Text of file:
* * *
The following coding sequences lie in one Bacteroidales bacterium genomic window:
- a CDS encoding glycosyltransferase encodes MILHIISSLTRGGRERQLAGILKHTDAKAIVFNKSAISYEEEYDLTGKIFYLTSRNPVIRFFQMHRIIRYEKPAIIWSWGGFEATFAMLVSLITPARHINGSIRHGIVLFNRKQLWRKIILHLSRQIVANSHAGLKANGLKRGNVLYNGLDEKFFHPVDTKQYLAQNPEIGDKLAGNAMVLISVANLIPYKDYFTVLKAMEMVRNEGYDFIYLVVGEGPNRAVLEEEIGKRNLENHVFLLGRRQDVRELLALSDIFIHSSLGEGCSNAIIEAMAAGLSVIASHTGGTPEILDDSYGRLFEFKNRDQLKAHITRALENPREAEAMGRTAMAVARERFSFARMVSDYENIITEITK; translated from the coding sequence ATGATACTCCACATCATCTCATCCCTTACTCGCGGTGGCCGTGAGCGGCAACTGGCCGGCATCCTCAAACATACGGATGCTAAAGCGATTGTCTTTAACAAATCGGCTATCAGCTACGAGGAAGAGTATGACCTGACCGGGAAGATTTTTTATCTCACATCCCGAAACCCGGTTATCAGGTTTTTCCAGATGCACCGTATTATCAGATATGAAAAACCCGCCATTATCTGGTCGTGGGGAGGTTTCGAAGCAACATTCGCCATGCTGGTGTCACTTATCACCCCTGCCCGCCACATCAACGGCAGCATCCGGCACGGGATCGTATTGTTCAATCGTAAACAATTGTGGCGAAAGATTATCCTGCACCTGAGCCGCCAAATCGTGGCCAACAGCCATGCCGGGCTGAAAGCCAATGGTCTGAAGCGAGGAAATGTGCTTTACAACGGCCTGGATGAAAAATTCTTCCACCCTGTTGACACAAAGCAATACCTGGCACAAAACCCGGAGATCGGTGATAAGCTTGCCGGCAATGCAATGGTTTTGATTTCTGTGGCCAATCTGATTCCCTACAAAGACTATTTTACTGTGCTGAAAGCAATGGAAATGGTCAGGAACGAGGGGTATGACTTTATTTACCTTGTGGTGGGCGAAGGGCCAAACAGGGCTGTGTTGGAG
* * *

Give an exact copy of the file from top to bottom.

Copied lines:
The following coding sequences lie in one Bacteroidales bacterium genomic window:
- a CDS encoding glycosyltransferase encodes MILHIISSLTRGGRERQLAGILKHTDAKAIVFNKSAISYEEEYDLTGKIFYLTSRNPVIRFFQMHRIIRYEKPAIIWSWGGFEATFAMLVSLITPARHINGSIRHGIVLFNRKQLWRKIILHLSRQIVANSHAGLKANGLKRGNVLYNGLDEKFFHPVDTKQYLAQNPEIGDKLAGNAMVLISVANLIPYKDYFTVLKAMEMVRNEGYDFIYLVVGEGPNRAVLEEEIGKRNLENHVFLLGRRQDVRELLALSDIFIHSSLGEGCSNAIIEAMAAGLSVIASHTGGTPEILDDSYGRLFEFKNRDQLKAHITRALENPREAEAMGRTAMAVARERFSFARMVSDYENIITEITK; translated from the coding sequence ATGATACTCCACATCATCTCATCCCTTACTCGCGGTGGCCGTGAGCGGCAACTGGCCGGCATCCTCAAACATACGGATGCTAAAGCGATTGTCTTTAACAAATCGGCTATCAGCTACGAGGAAGAGTATGACCTGACCGGGAAGATTTTTTATCTCACATCCCGAAACCCGGTTATCAGGTTTTTCCAGATGCACCGTATTATCAGATATGAAAAACCCGCCATTATCTGGTCGTGGGGAGGTTTCGAAGCAACATTCGCCATGCTGGTGTCACTTATCACCCCTGCCCGCCACATCAACGGCAGCATCCGGCACGGGATCGTATTGTTCAATCGTAAACAATTGTGGCGAAAGATTATCCTGCACCTGAGCCGCCAAATCGTGGCCAACAGCCATGCCGGGCTGAAAGCCAATGGTCTGAAGCGAGGAAATGTGCTTTACAACGGCCTGGATGAAAAATTCTTCCACCCTGTTGACACAAAGCAATACCTGGCACAAAACCCGGAGATCGGTGATAAGCTTGCCGGCAATGCAATGGTTTTGATTTCTGTGGCCAATCTGATTCCCTACAAAGACTATTTTACTGTGCTGAAAGCAATGGAAATGGTCAGGAACGAGGGGTATGACTTTATTTACCTTGTGGTGGGCGAAGGGCCAAACAGGGCTGTGTTGGAG